Early Computer Programming
The story of how Joyce Wheeler pioneered programming in the early days of the computer age.
16:23 16 January 2017
In 1949, Edsac – the Electronic Delay Storage Automatic Calculator – was built to serve scientists at the University of Cambridge. The machine is recognised as the first computer ever used and Joyce Wheeler was one of the scientists to use it.
She said: "My work was about the reactions inside stars. I was particularly interested in how long main sequence stars stay on their main sequence.
"I wanted to know how long a star took to fade out," she explained.
She faced many challenges in describing the energetic process that keeps the stars shining.
"For stars, there's a rather nasty set of differential equations that describe their behaviour and composition,"
"It was not possible to be really accurate doing it by hand," she said. "The errors just build up too much."
Edsac was then created by Prof Maurice Wilkes and it was designed to do exactly the kind of calculations Ms Wheeler needed to complete her PhD.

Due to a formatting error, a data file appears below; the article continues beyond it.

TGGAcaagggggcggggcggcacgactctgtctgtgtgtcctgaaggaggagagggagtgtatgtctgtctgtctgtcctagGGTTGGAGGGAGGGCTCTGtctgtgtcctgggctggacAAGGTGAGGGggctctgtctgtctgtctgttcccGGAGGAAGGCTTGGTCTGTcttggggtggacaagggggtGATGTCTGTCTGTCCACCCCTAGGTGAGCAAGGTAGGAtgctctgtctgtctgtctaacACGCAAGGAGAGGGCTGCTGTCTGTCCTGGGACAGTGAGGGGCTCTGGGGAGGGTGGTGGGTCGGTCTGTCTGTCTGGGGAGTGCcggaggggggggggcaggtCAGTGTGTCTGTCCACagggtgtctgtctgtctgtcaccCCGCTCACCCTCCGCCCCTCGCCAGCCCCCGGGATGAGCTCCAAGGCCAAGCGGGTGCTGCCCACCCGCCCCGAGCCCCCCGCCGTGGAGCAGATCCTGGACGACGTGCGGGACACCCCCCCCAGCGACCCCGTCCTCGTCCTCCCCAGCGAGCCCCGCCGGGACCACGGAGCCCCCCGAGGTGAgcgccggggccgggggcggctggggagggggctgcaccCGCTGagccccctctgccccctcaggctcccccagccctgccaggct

As an operator she was allowed to run Edsac alone, provided she signed in and kept a record of what she did.
Looking back, she said: "Quite often it would break down during the night, but just occasionally you were lucky enough to keep it running all night. If it did crash, there was little that operators were allowed to do to try to fix it.
"They didn't even let any of the cleaners get near it," she said.
"We were doing work that could not done in any other way," she said. And even though Edsac was crude and painfully slow by modern standards, she saw that a revolution had begun.
"It was clear that one day, when the machines got bigger and faster, a lot of problems would start to be solved."